• 38. [Joseph Beuys] Joseph Beuys (German pronunciation: [ˈjoːzɛf ˈbɔʏs]; 12 May 1921 – 23 January 1986) was a German Fluxus, happening and performance artist as well as a sculptor, installation artist, graphic artist, art theorist and pedagogue of art.
  • 39. [Organic farming] Organic farming is a form of agriculture that relies on techniques such as crop rotation, green manure, compost, and biological pest control. Depending on whose definition is used, organic farming uses fertilizers and pesticides (which include herbicides, insecticides and fungicides) if they are considered natural (such as bone meal from animals or pyrethrin from flowers),
  • 40. [Édouard Schuré] Eduard (Édouard) Schuré (January 21, 1841 in Strasbourg – April 7, 1929 in Paris) was a French philosopher, poet, playwright, novelist, music critic, and publicist of esoteric literature.
  • 41. [Hermann Hesse] Hermann Hesse (German: [ˈhɛɐ̯man ˈhɛsə]; 2 July 1877 – 9 August 1962) was a German poet, novelist, and painter. His best-known works include Steppenwolf, Siddhartha, and The Glass Bead Game, each of which explores an individual's search for authenticity, self-knowledge and spirituality. In 1946, he received the Nobel Prize in Literature.
  • 42. [Franz Brentano] Franz Clemens Honoratus Hermann Brentano (January 16, 1838 – March 17, 1917) was an influential German philosopher and psychologist whose influence was felt by other such luminaries as Sigmund Freud, Edmund Husserl, Kazimierz Twardowski and Alexius Meinong, who followed and adapted his views.
  • 43. [Geisteswissenschaft] Geisteswissenschaften (German pronunciation: [ˈɡaɪstəsˌvɪsənʃaftən], "spirit" + "science") is a set of human sciences such as philosophy, history, philology, social sciences, and sometimes even theology and jurisprudence, that are traditional in German universities. Most of its subject matter would come under the much larger humanities faculty in the typical English-speaking university, but it does not contain the arts.
  • 44. [Richard Tarnas] Richard Theodore Tarnas (born February 21, 1950) is a cultural historian known for his books The Passion of the Western Mind: Understanding the Ideas That Have Shaped Our World View and Cosmos and Psyche: Intimations of a New World View. Tarnas is professor of philosophy and psychology at the California Institute of Integral Studies, and is the founding director of its graduate program in Philosophy, Cosmology, and Consciousness.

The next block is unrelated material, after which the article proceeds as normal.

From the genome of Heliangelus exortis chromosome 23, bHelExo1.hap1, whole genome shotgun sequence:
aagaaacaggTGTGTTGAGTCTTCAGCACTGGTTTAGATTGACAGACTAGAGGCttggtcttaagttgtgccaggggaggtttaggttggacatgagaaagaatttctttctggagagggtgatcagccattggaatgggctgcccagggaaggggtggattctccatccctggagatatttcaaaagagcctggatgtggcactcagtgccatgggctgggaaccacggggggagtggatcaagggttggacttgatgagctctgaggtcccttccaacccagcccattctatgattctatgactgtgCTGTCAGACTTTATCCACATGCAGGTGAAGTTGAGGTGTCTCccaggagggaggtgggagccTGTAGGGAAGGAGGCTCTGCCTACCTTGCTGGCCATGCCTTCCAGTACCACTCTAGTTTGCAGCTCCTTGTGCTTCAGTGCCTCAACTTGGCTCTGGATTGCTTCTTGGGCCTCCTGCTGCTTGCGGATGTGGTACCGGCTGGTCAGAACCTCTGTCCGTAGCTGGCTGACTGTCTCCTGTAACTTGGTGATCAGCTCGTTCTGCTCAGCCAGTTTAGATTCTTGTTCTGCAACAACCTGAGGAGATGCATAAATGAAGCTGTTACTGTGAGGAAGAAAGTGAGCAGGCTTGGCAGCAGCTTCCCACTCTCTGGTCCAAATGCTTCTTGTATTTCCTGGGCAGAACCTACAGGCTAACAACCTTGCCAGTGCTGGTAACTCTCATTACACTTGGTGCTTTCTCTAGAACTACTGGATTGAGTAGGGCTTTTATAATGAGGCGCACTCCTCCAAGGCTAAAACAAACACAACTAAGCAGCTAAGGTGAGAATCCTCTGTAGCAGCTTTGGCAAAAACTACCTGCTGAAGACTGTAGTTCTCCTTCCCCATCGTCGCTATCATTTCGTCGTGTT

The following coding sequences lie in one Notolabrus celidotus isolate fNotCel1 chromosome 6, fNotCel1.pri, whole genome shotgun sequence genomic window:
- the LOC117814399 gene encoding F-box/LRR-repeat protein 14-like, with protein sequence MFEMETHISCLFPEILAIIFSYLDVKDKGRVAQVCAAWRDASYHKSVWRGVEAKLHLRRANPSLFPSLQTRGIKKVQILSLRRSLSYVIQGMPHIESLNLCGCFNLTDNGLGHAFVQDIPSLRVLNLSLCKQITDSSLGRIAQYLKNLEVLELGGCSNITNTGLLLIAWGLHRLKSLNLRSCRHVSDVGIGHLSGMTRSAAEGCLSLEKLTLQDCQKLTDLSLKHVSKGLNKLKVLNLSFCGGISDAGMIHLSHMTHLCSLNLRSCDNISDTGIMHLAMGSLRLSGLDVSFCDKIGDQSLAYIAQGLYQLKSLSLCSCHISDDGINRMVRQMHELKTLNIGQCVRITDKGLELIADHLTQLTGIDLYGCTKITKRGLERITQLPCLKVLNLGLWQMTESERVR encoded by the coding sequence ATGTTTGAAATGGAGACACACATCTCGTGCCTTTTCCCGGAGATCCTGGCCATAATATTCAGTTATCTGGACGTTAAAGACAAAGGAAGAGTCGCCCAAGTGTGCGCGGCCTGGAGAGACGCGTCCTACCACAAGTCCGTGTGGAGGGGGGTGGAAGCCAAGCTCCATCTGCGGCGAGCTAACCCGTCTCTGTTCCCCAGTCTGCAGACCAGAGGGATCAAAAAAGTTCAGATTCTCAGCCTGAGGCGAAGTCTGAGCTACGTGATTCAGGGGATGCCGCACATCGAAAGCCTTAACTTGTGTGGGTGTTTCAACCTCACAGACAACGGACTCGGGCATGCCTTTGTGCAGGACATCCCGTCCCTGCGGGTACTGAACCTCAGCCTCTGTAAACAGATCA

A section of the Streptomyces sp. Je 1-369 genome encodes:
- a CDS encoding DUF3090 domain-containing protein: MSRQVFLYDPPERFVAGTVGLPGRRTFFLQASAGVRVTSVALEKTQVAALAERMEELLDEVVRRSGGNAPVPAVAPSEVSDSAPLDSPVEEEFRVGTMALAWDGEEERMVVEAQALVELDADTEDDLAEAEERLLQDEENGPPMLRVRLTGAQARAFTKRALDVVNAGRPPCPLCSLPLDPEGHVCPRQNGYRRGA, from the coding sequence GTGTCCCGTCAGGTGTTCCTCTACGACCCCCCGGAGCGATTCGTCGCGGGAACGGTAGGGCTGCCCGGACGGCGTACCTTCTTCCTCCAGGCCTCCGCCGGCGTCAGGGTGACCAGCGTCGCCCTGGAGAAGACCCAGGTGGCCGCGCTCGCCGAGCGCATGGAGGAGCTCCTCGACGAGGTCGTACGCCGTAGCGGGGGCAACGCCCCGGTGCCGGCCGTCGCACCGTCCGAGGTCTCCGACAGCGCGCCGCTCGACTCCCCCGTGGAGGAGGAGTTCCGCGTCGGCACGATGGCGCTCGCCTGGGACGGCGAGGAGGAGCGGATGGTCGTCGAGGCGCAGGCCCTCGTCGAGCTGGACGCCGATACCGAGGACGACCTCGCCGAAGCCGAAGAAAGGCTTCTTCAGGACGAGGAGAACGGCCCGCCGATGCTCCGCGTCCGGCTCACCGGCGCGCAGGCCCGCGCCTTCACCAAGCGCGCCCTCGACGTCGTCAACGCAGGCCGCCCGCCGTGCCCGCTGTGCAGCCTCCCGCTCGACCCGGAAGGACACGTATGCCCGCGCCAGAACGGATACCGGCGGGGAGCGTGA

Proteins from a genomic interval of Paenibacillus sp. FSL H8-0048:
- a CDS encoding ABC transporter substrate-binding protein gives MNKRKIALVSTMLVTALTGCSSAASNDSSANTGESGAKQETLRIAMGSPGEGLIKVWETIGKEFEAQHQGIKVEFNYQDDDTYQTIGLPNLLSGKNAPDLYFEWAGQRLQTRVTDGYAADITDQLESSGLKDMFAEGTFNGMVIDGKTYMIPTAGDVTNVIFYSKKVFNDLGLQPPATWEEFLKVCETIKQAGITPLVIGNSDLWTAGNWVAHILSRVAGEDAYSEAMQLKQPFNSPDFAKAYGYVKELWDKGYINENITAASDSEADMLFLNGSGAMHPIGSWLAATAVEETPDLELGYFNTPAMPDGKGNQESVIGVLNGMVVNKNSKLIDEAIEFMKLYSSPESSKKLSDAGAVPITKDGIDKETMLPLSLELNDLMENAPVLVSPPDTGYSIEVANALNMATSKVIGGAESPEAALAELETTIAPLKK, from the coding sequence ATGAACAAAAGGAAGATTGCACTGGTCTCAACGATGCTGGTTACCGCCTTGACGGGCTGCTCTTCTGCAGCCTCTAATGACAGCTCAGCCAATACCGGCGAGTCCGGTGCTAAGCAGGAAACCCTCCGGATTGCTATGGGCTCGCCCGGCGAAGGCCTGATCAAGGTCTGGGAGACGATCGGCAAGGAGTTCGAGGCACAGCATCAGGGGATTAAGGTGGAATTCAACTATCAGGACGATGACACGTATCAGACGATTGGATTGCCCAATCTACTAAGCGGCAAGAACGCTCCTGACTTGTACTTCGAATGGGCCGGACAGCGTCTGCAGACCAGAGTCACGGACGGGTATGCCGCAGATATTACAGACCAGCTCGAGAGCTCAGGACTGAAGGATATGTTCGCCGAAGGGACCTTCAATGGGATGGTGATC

• 45. [Ernst Haeckel] Ernst Heinrich Philipp August Haeckel (February 16, 1834 – August 9, 1919) was a German biologist, naturalist, philosopher, physician, professor, and artist who discovered, described and named thousands of new species, mapped a genealogical tree relating all life forms, and coined many terms in biology, including anthropogeny, ecology, phylum, phylogeny, stem cell, and the kingdom
  • 46. [Andrei Bely] Boris Nikolaevich Bugaev (Russian: Бори́с Никола́евич Буга́ев, IPA: [bɐˈrʲis nʲɪkɐˈlajɪvʲɪt͡ɕ bʊˈɡajɪf] ( )), better known by the pen name Andrei Bely (Russian: Андре́й Бе́лый, IPA: [ɐnˈdrʲej ˈbʲelɨj] ( ); 26 October [O.S. 14 October] 1880 – 8 January 1934), was a Russian novelist, poet, theorist, and literary critic. His novel Petersburg was regarded by Vladimir Nabokov as one of the four greatest novels of the 20th century.
  • 47. [Robert A. McDermott] Robert McDermott is professor of Philosophy and Religion at the California Institute of Integral Studies in San Francisco. He received his Ph.D. in 1969 in philosophy from Boston University and is president emeritus of the California Institute of Integral Studies. He has taught at Manhattanville College (1964-71) and is professor emeritus and former chair of
  • 48. [The Green Snake and the Beautiful Lily] The Green Snake and the Beautiful Lily (German title: Märchen or Das Märchen) is a fairy tale by Johann Wolfgang von Goethe published in 1795 in Friedrich Schiller's German magazine Die Horen (The Horae). It concludes Goethe's novella rondo Conversations of German Emigrants (1795). Das Märchen is regarded as the founding example of the genre
  • 49. [William Irwin Thompson] William Irwin Thompson (born July 1938) is known primarily as a social philosopher and cultural critic, but he has also been writing and publishing poetry throughout his career and received the Oslo International Poetry Festival Award in 1986. He describes his writing and speaking style as "mind-jazz on ancient texts". He is the founder of the Lindisfarne Association.
  • 50. [Friedrich Wilhelm Joseph Schelling] Friedrich Wilhelm Joseph Schelling (27 January 1775 – 20 August 1854), later von Schelling, was a German philosopher. Standard histories of philosophy make him the midpoint in the development of German idealism, situating him between Johann Gottlieb Fichte, his mentor in his early years, and Georg Wilhelm Friedrich Hegel, his former university roommate, early friend, and later rival. Interpreting Schelling's philosophy is regarded as difficult because of its apparently ever-changing nature.